Melbourne, Australia is internationally known for it’s street art, something I didn’t realize until I was researching the city prior to my RTW trip. I grew up with the destructive graffiti of tagging that littered the streets of Philadelphia in the 70’s and 80’s and that still exists today so I wasn’t sure what to expect on my tour of Melbourne Street Art. To say I was surprised is an understatement.
I would meet Daniel Lynch, AKA Junky Projects, a local artist using junk to create his art (the ultimate recycler). Junky was the Melbourne Street Art guide and he would navigate the laneways, arcades and alleys to introduce our small group of six to the pulse of the city through it’s street art. Our tour would last three hours and end at Blender Studios where we would have a drink (beer or wine) and meet resident artists working in their studios. The cost was $69 AUS.
Junky explained the evolution of graffiti (Philadelphia played a huge part in this) to the street art that we see today around the world. With the documentary “Exit through the Gift Shop” a huge spotlight (an Academy Award nomination will do that) was shined upon street artists to those of us who had no clue about this art movement. Cities began to invite street artists to create on their walls in an effort to bring tourists but the irony is that local graffiti laws still exist basically saying tagging bad, street art good. An example is Melbourne’s graffiti law with it’s rules, regulations and permits needed.
Our first stop was the popular, Hosier Lane, across from Federation Square. I wasn’t sure sure where to look first as it was awash in the color and the art was everywhere. As luck would have it, two artists we working on their walls so we stopped to talk to them about their work in progress.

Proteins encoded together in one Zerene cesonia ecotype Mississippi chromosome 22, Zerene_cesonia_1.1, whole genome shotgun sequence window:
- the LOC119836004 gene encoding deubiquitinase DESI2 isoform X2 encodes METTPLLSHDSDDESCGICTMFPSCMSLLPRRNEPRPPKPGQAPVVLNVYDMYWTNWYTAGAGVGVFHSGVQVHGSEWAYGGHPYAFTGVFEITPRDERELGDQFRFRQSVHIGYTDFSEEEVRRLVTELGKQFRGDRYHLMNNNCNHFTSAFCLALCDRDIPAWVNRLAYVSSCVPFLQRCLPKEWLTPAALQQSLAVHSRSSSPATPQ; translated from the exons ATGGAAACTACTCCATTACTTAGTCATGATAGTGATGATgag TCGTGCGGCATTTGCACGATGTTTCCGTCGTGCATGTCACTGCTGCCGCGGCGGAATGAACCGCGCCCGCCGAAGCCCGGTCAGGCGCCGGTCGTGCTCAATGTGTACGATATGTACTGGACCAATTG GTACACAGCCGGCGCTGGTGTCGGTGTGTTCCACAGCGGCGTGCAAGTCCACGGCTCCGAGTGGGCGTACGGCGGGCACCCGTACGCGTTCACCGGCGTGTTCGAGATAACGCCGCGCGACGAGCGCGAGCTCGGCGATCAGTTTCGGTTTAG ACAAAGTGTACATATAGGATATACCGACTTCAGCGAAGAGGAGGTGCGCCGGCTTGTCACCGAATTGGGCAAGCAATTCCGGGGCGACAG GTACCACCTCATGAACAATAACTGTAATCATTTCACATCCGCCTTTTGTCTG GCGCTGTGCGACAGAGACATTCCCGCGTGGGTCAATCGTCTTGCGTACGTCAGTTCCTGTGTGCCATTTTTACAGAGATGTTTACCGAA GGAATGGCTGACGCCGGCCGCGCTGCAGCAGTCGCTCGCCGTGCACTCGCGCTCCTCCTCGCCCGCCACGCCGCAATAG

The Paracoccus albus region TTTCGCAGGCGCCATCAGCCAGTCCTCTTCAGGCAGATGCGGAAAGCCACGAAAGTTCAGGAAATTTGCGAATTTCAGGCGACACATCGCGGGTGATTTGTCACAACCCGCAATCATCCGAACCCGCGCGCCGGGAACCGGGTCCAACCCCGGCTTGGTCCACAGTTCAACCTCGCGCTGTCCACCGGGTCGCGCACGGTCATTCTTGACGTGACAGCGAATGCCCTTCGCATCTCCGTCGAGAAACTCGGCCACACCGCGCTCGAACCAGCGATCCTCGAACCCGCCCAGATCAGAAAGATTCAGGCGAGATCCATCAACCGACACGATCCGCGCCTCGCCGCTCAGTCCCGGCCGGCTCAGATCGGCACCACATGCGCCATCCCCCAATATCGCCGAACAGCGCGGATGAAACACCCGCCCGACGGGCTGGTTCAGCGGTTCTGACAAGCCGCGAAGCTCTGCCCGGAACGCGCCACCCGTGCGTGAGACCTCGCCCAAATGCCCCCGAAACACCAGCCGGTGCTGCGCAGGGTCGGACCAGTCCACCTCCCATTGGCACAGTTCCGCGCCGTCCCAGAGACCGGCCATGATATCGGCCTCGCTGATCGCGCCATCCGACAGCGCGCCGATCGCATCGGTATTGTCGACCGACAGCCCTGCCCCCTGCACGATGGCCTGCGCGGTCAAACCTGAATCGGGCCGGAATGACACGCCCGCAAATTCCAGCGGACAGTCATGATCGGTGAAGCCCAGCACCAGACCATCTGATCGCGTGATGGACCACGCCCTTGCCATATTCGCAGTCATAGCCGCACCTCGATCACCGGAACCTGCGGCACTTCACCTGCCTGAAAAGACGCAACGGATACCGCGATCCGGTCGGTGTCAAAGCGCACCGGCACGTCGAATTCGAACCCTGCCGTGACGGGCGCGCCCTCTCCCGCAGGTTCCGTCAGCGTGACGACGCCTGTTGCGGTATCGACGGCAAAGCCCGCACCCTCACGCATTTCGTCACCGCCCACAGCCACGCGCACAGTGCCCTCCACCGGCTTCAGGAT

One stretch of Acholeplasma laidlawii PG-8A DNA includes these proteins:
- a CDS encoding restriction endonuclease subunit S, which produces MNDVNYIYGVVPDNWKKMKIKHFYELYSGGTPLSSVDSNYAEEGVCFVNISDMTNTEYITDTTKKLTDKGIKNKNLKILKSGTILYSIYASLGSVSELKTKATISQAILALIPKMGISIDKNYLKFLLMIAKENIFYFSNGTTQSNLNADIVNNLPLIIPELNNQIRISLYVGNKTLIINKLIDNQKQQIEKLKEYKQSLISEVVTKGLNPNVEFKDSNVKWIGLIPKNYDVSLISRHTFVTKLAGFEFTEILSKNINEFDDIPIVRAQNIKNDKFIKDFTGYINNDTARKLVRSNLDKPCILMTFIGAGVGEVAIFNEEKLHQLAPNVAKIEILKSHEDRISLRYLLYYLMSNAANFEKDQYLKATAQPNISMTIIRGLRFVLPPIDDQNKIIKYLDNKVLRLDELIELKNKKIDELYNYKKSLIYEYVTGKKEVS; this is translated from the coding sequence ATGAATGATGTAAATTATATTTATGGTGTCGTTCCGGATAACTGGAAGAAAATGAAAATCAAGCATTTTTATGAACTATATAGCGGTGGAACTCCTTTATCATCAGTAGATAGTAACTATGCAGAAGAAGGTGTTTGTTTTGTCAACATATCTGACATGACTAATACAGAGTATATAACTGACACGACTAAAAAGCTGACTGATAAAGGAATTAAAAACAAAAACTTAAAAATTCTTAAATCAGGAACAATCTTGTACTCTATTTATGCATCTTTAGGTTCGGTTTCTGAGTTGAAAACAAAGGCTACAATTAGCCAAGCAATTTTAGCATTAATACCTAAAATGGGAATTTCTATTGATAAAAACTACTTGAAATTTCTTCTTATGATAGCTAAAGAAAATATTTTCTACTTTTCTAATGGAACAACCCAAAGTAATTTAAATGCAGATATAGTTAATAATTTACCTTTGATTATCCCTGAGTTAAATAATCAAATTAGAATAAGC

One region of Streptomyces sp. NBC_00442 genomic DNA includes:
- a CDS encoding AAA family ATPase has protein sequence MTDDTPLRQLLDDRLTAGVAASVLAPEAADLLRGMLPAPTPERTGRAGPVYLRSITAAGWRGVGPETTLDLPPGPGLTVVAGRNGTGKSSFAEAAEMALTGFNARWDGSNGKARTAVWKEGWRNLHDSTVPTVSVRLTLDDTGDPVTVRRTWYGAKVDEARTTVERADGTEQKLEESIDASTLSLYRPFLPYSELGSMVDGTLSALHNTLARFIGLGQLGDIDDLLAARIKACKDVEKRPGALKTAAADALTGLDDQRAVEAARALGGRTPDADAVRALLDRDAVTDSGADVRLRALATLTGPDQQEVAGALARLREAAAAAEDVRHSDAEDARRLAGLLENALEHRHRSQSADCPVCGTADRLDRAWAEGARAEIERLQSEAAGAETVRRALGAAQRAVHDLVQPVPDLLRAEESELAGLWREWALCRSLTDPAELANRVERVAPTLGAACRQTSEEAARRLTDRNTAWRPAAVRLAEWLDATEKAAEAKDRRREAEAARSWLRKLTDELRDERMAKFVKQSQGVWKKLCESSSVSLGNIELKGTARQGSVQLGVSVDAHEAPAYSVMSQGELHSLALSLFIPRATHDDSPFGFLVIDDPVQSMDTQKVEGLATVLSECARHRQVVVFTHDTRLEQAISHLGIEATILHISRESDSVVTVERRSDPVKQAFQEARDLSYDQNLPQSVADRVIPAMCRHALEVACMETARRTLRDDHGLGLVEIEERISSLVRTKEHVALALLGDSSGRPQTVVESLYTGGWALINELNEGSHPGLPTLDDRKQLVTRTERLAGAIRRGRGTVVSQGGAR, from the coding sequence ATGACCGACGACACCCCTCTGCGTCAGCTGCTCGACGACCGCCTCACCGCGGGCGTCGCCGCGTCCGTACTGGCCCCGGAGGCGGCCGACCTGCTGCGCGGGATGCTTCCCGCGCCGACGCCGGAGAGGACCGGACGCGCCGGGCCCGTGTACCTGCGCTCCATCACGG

We continued to explore all the nooks and crannies of Hosier Lane before continuing onward like detectives now that we were on high alert for art – painted, paste ups, stickers, stencil art and yarn bombing to name a few types of street art we would learn about on the tour. I was entralled with the art – it was alive and was challenging me to rethink graffiti, art and street art as there is a delicate balance between what folks view as destructive and what they see as creative.
The thing about street art is that it constantly changes (for the most part) and the art that I would see today would change on my visit two weeks later. It is a fleeting glimpse into the creativity of the artists, the mood of the time and the need to constantly change. These are a few of the many hundreds of photos I took in November 2013 during my two visits to Melbourne (the first visit in the rain, the second in the sun). If you want to see how the street art in Paris compares, read “Paris: More than Graffiti, the Street Art Walking Tour“. You will definitely see and feel a difference in the street art scene.
The Street Art of Melbourne – the Paste Ups
While the Melbourne art can be found on your own without a guide, I would recommend that you go with a guide to learn more about the art, the techniques and the artist. It’s quite easy to see art and say “yes or no” to whether you like it but to learn how it was conceived, what the influences were and how it fits into the street art scene adds layers to your understanding in my opinion.
The Street Art of Melbourne (November 2013)
Hopefully, you will start to see Street Art in a new light and seek it out when you travel. I will be posting more about all of the street art I’ve seen on my travels – it’s all very interesting and considering I have trouble drawing stick figures, I’m in awe of the creativity and the ability to give the world your work only for it to be gone days or weeks later.